Policy makers at the US Federal Reserve are leaning toward more stimulus action "fairly soon" unless economic data turns around, minutes from their meeting three weeks ago showed Wednesday.
Federal Reserve officials spoke with increased urgency at their last meeting about the need to provide more help for a weak US economy. Many felt further support would be needed "fairly soon" unless the economy improved significantly.
By Clif Droke
By Stewart Thomson
Repetition of exercise is a key to victory in athletics. Repetition of key points (and actions) is a key to victory in the market, so let me repeat a couple of these key points. The policy of "rates to zero" failed to end the crisis, yet it continues as policy.
[[wysiwyg_imageupload:2355:]]By Michael Pento
Based on many pronouncements by economic policy makers, reams of articles by the top financial journalists and near continuous discussion on the financial news channels, it appears that the quantitative easing juggernaut that has steamed the high seas of macroeconomics for the last three years is finally pulling into port...supposedly for the last time. According to the dominant narrative, QEI and QEII helped stabilize the economy during the Great Recession and now the Federal Reserve is ready to take the training wheels off. If so, the economy may need a helmet because there is virtually no chance that it can avoid major contractions without central banking support.
By Tony Pallotta
Recently I have been discussing the possibility that the US economy is in fact in a period of contraction. I want to revisit that call as I don't loosely throw out such a statement without backing it up with real data. Q1 2011 GDP was 1.77%, a 43% reduction in Q4 2010 GDP of 3.11%. Although Q1 GDP could be revised higher over the next two revisions it did highlight three sources of contraction.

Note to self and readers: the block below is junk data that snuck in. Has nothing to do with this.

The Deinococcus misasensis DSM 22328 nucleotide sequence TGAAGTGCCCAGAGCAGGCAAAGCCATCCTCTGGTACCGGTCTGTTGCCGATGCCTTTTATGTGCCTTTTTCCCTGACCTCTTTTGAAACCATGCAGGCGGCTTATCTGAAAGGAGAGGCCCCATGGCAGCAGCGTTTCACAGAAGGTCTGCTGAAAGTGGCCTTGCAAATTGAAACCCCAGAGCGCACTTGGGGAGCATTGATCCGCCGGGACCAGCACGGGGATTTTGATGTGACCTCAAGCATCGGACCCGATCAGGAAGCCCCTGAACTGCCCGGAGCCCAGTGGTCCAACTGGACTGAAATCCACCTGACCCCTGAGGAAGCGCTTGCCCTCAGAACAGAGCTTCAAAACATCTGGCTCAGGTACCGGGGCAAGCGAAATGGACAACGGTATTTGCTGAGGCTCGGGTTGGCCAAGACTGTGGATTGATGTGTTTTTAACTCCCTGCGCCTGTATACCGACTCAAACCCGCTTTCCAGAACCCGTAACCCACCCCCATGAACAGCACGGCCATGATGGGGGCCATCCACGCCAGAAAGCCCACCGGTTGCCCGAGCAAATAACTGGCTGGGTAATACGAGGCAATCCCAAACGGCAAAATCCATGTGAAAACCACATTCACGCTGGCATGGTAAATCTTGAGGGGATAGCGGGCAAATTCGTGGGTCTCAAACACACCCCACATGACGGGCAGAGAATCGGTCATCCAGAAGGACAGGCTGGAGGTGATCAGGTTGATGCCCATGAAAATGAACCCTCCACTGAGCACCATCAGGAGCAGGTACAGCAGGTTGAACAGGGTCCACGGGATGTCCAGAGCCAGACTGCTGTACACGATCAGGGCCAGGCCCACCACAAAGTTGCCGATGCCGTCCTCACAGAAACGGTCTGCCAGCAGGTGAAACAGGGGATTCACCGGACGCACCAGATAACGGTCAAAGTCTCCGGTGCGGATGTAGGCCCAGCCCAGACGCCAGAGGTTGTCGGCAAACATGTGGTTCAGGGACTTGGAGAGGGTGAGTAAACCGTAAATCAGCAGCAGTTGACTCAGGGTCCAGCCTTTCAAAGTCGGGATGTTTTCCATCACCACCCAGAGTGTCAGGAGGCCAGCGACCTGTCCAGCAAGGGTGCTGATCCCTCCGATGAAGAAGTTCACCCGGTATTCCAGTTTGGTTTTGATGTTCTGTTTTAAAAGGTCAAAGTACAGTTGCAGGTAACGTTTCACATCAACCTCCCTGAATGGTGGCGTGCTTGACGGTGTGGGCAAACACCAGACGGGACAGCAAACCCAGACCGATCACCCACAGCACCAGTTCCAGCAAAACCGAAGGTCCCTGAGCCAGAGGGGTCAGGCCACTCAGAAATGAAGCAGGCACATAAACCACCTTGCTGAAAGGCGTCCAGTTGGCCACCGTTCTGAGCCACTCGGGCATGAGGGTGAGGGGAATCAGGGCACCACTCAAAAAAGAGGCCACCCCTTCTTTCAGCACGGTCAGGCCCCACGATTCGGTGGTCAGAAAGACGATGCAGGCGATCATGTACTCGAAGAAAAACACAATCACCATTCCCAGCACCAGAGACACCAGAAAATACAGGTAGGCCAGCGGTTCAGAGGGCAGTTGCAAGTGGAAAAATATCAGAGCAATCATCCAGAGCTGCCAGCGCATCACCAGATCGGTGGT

By Adam Hamilton
In just a couple months, the US Federal Reserve's second quantitative-easing campaign will wind down. This program has been highly controversial since its birth, so the Fed is under tremendous pressure not to launch a third round of QE. And if QE2 indeed ends on schedule this quarter, it has major implications for the US stock markets.
[[wysiwyg_imageupload:2190:]]By Adrian Ash
A government-run pension fund manager - hardly fills you with confidence, does it...?
AS EVERY BRITISH ADULT well knows, the UK government long since forgot to save a penny of his or her lifetime's National Insurance contributions.
As government agencies go, few have a bigger influence, of course, than the Federal Reserve, whose policies affect the prices of everything from a 30-year mortgage to a double skim latte, not to mention the outlook for economic growth, jobs and inflation. So when Federal Reserve Chairman Ben Bernanke signaled last year that the Fed would buy as much as $600 billion in Treasury bonds, it was bound to make waves—among Fed fans and critics alike.
Simon Hunt says, 2012 will see a new round of money printing by the Fed resulting in another bout of commodity and equity buying after the pullback seen in the summer of 2011